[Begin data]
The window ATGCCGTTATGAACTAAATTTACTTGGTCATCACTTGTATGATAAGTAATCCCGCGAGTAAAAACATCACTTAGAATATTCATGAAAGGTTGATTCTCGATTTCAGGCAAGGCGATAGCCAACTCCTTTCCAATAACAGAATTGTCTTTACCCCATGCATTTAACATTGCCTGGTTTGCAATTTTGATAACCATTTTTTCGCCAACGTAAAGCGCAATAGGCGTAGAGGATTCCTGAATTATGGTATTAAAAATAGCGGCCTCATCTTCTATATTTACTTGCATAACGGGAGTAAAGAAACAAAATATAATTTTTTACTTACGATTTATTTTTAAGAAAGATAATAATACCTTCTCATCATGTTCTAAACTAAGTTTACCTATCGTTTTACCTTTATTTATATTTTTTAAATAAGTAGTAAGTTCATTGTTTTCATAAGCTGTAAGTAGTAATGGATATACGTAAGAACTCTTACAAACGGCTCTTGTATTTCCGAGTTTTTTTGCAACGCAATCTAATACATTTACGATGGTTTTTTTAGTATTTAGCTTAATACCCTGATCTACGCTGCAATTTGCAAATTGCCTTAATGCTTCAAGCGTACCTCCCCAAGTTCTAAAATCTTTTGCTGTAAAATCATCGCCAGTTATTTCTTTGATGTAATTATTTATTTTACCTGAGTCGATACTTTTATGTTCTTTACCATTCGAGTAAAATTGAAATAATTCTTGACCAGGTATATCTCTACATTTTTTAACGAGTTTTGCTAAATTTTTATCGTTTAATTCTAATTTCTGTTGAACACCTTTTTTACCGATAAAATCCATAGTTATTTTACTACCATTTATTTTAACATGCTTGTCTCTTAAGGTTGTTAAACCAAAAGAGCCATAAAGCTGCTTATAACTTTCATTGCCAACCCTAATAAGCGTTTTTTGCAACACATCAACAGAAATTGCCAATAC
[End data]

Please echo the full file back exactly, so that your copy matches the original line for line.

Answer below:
The window ATGCCGTTATGAACTAAATTTACTTGGTCATCACTTGTATGATAAGTAATCCCGCGAGTAAAAACATCACTTAGAATATTCATGAAAGGTTGATTCTCGATTTCAGGCAAGGCGATAGCCAACTCCTTTCCAATAACAGAATTGTCTTTACCCCATGCATTTAACATTGCCTGGTTTGCAATTTTGATAACCATTTTTTCGCCAACGTAAAGCGCAATAGGCGTAGAGGATTCCTGAATTATGGTATTAAAAATAGCGGCCTCATCTTCTATATTTACTTGCATAACGGGAGTAAAGAAACAAAATATAATTTTTTACTTACGATTTATTTTTAAGAAAGATAATAATACCTTCTCATCATGTTCTAAACTAAGTTTACCTATCGTTTTACCTTTATTTATATTTTTTAAATAAGTAGTAAGTTCATTGTTTTCATAAGCTGTAAGTAGTAATGGATATACGTAAGAACTCTTACAAACGGCTCTTGTATTTCCGAGTTTTTTTGCAACGCAATCTAATACATTTACGATGGTTTTTTTAGTATTTAGCTTAATACCCTGATCTACGCTGCAATTTGCAAATTGCCTTAATGCTTCAAGCGTACCTCCCCAAGTTCTAAAATCTTTTGCTGTAAAATCATCGCCAGTTATTTCTTTGATGTAATTATTTATTTTACCTGAGTCGATACTTTTATGTTCTTTACCATTCGAGTAAAATTGAAATAATTCTTGACCAGGTATATCTCTACATTTTTTAACGAGTTTTGCTAAATTTTTATCGTTTAATTCTAATTTCTGTTGAACACCTTTTTTACCGATAAAATCCATAGTTATTTTACTACCATTTATTTTAACATGCTTGTCTCTTAAGGTTGTTAAACCAAAAGAGCCATAAAGCTGCTTATAACTTTCATTGCCAACCCTAATAAGCGTTTTTTGCAACACATCAACAGAAATTGCCAATAC